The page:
This Sunday, in their Gospel Doctrine Classes, LDS members will be looking at 2 Nephi 11-25 from the Book of Mormon. The bulk of these chapters consist of almost direct quotations of Isaiah chapters 2-11. The teacher’s guide for this lesson makes the claim: “Joseph Smith’s translation of the Book of Mormon provided the world with a copy of Isaiah’s writings that predates the Dead Sea Scrolls by 400 years.”
That raises a question. The discovery of the Dead Sea Scrolls has been heralded as one of the most major historical events of the last century. Still today they are scrutinized intensely being universally accepted as the earliest manuscripts we have of Old Testament books. But why are they accorded such treatment if the statement of the teacher’s guide is true? Then, it should be these chapters from the book of Mormon, and not the Dead Sea Scrolls, which would be undergoing intense scrutiny –seeing that they “predate the Dead Sea Scrolls by 400 years.” But I know of no reputable scholar who looks upon them in that way. Has even one LDS scholar gone to one of the many symposiums on the Dead Sea scrolls and tried to “correct” them on the basis of the Book of Mormon? If not, why not?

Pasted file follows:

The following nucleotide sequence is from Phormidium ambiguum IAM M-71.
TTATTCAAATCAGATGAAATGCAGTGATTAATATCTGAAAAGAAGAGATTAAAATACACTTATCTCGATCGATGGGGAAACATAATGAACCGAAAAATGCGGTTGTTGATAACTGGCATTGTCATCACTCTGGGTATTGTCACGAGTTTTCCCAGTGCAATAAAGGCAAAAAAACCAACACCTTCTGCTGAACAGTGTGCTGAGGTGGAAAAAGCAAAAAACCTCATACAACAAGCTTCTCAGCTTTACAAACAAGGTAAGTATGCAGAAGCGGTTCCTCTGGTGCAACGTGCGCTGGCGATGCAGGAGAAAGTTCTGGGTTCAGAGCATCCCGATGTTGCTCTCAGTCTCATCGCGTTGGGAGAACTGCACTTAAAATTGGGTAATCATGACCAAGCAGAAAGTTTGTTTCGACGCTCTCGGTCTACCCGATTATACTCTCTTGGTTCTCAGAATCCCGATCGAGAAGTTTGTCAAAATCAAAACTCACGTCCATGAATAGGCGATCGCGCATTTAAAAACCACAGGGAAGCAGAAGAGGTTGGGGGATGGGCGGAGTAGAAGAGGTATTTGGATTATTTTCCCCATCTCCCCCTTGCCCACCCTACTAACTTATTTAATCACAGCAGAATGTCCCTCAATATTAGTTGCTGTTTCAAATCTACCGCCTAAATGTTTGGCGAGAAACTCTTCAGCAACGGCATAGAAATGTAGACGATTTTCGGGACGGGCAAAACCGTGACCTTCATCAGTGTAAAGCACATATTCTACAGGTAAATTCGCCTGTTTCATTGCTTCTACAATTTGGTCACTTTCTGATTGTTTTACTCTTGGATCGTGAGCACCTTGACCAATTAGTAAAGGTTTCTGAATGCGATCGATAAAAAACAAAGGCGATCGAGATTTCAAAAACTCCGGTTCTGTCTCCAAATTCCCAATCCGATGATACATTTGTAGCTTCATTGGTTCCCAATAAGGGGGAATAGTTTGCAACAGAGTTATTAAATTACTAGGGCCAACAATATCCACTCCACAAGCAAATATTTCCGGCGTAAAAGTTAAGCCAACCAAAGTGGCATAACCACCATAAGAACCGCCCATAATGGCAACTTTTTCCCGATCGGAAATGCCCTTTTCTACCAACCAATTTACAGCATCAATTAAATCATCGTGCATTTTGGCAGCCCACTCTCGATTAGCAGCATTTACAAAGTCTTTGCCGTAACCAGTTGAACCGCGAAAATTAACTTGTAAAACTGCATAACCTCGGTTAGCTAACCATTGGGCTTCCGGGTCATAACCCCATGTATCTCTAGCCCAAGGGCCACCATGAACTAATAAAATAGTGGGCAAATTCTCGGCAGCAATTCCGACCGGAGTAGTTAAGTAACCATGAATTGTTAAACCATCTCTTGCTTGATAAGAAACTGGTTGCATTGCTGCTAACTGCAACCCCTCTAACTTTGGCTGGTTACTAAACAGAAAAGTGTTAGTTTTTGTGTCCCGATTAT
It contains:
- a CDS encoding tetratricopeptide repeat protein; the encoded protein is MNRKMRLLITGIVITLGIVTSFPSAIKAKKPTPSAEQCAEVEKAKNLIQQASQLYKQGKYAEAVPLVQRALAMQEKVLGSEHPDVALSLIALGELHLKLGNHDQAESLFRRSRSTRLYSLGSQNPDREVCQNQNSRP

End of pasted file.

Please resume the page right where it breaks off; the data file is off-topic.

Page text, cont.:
For example, Isaiah 14:4 in the Dead Sea Scrolls says, “How his fury has ended.” In the Book of Mormon (and also the KJV) it says, “the golden city ceased”. (2 Nephi 24:4) Will LDS scholars claim that the correct reading is “golden city” because the witness of the Book of Mormon predates the Dead Sea Scrolls by 400 years? In other words, will LDS scholars back up the claim of their church with their actions? If not, why not?